Cybersecurity downsizing: 47% of organizations planning to reduce teams


Companies are well aware of the increased risk of security incidents. However, financial goals come first when planning headcounts for their cybersecurity forces.

According to a 2023 survey of 500 security professionals conducted by Observe & CITE, 47% of organizations have incentives to reduce their security headcount. The same number, 47% of respondents, say they have no initiatives to lower security headcount, while the “Unsure” answer jumped from 1-2% to 6%

“Notably, organizations with plans to reduce headcount also have more monthly incidents overall, as well as more incidents resolved by first responders than automation,” the State of Security Observability 2023 report reads.

Among the organizations with hundreds of incidents per month, 62% of respondents confirmed having incentives to reduce security teams.

Observe noted that the organizations with engineering teams of over 100 (61%), with over half of their IT budget to security (60%), using over 6 tools to investigate an incident (58%), and with revenues of over $100.1M (57%) are more likely to reduce their headcounts.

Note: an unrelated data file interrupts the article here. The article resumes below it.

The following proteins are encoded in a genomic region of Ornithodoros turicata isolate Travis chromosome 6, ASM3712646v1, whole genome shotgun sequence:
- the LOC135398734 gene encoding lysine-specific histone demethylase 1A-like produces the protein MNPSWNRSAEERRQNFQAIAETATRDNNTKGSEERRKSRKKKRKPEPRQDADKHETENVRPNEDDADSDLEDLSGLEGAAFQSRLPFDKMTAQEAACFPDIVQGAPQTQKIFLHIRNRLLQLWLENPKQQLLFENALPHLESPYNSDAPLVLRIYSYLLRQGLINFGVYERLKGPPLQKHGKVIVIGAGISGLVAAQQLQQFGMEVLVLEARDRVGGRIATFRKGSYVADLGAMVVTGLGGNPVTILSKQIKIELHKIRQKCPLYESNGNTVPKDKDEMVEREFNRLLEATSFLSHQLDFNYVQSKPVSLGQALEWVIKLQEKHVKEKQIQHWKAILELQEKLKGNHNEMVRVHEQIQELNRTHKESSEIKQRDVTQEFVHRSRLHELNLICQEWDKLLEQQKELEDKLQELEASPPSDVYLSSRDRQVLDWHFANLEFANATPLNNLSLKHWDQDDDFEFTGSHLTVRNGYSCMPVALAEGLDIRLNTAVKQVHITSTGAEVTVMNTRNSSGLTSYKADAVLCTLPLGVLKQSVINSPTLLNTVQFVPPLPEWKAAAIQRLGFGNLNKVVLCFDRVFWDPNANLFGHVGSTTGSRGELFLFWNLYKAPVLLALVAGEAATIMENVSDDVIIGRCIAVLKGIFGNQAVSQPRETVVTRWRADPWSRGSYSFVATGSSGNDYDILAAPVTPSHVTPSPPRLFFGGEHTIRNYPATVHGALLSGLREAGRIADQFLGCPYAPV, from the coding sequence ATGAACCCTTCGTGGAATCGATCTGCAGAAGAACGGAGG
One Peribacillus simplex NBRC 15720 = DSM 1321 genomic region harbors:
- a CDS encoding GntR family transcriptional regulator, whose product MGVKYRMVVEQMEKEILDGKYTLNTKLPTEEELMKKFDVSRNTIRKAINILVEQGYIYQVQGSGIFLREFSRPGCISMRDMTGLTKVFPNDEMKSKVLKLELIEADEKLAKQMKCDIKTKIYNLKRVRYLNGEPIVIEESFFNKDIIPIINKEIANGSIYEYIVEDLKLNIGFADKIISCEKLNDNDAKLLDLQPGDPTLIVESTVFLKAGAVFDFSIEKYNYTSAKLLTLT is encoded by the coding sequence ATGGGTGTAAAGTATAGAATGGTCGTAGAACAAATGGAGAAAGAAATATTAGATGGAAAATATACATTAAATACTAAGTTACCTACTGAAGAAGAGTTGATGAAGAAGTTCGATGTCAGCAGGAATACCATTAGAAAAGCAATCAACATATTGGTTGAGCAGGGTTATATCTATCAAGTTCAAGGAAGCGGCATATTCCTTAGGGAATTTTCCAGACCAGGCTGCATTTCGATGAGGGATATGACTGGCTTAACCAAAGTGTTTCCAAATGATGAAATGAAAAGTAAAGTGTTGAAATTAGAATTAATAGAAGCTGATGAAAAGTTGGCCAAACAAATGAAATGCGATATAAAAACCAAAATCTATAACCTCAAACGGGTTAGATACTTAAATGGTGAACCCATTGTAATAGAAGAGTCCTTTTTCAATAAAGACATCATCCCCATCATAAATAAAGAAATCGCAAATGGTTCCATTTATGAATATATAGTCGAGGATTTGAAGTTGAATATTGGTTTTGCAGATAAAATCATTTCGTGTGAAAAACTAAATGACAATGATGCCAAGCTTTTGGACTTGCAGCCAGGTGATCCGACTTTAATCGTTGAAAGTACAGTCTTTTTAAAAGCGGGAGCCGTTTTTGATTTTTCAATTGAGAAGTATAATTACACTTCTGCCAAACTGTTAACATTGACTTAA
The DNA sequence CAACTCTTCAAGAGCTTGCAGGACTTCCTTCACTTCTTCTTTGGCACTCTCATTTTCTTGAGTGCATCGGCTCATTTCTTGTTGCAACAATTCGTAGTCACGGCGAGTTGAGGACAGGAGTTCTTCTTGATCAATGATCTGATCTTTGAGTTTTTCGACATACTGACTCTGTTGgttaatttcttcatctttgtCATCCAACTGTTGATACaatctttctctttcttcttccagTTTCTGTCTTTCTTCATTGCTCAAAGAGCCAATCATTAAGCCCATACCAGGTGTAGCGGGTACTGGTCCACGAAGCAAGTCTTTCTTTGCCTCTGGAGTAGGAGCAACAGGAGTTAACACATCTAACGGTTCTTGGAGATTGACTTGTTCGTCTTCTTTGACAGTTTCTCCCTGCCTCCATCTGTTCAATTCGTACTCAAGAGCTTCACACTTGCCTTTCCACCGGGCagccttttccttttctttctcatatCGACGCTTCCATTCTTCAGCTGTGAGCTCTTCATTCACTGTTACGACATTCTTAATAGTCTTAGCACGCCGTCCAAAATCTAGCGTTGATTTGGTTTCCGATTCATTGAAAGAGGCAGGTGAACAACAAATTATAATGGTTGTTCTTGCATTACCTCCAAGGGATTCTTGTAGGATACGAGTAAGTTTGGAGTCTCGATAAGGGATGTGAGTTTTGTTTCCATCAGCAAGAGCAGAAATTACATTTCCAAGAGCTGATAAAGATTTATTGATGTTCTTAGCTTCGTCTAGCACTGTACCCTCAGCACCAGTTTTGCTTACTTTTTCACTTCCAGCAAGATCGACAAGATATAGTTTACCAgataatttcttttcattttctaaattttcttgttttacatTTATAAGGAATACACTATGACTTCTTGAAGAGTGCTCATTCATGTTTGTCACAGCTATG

The situation with spending on infrastructure is somewhat better.

“Four-in-ten plan to lower security infrastructure spend through tool or vendor reduction, and nearly half plan to lower security headcount spend,” the report reads.

Of the organizations that plan headcount reduction, 60% of them also plan to limit infrastructure spending, the survey showed.

“Smaller organizations struggle to find fit with the current market of security tools. They can’t afford to allocate people or cash to security, and they struggle to use the tools that they do buy. Sometimes, the answer is to outsource,” the report reads.

More than two-thirds (73%) of surveyed professionals said they have both an incident response team and a security operation center for known events in their organization. One-fifth had only one of the teams, 5% outsourced security functions, and 2% were working without these capabilities. Currently, 95% of respondents are using SIEM (Security Information and Event Management).

“Larger organizations hire a lot of people and buy a lot of tools, but then they have to integrate. They may be wealthy in process, people, and product, but that doesn’t mean all of those pieces are fitting together optimally,” the report noted.

Back in November, the latest Cybersecurity Workforce Study from ISC2 revealed that the gap between the demand for cybersecurity professionals and their availability has widened to unprecedented levels. Globally, four million cyber pros are needed to fill the global cybersecurity workforce gap, a record high. However, the estimate is not for the job market but for the resources needed to adequately secure organizations.


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